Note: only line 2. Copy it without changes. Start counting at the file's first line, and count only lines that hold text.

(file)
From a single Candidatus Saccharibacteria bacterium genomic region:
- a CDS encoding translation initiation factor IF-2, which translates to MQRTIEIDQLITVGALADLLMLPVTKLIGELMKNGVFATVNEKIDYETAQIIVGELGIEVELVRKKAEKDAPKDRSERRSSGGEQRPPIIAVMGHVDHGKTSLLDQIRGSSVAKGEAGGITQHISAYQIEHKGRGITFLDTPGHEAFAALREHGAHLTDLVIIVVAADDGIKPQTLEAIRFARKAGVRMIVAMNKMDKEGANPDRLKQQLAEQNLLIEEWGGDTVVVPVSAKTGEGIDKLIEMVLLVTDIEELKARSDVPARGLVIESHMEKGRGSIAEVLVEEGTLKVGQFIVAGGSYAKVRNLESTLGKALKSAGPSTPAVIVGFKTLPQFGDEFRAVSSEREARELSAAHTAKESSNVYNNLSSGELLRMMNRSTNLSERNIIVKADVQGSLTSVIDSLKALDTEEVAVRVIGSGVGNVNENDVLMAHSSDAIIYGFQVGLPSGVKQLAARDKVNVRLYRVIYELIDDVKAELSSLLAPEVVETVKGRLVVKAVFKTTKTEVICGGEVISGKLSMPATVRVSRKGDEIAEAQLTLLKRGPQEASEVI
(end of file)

- a CDS encoding translation initiation factor IF-2, which translates to MQRTIEIDQLITVGALADLLMLPVTKLIGELMKNGVFATVNEKIDYETAQIIVGELGIEVELVRKKAEKDAPKDRSERRSSGGEQRPPIIAVMGHVDHGKTSLLDQIRGSSVAKGEAGGITQHISAYQIEHKGRGITFLDTPGHEAFAALREHGAHLTDLVIIVVAADDGIKPQTLEAIRFARKAGVRMIVAMNKMDKEGANPDRLKQQLAEQNLLIEEWGGDTVVVPVSAKTGEGIDKLIEMVLLVTDIEELKARSDVPARGLVIESHMEKGRGSIAEVLVEEGTLKVGQFIVAGGSYAKVRNLESTLGKALKSAGPSTPAVIVGFKTLPQFGDEFRAVSSEREARELSAAHTAKESSNVYNNLSSGELLRMMNRSTNLSERNIIVKADVQGSLTSVIDSLKALDTEEVAVRVIGSGVGNVNENDVLMAHSSDAIIYGFQVGLPSGVKQLAARDKVNVRLYRVIYELIDDVKAELSSLLAPEVVETVKGRLVVKAVFKTTKTEVICGGEVISGKLSMPATVRVSRKGDEIAEAQLTLLKRGPQEASEVI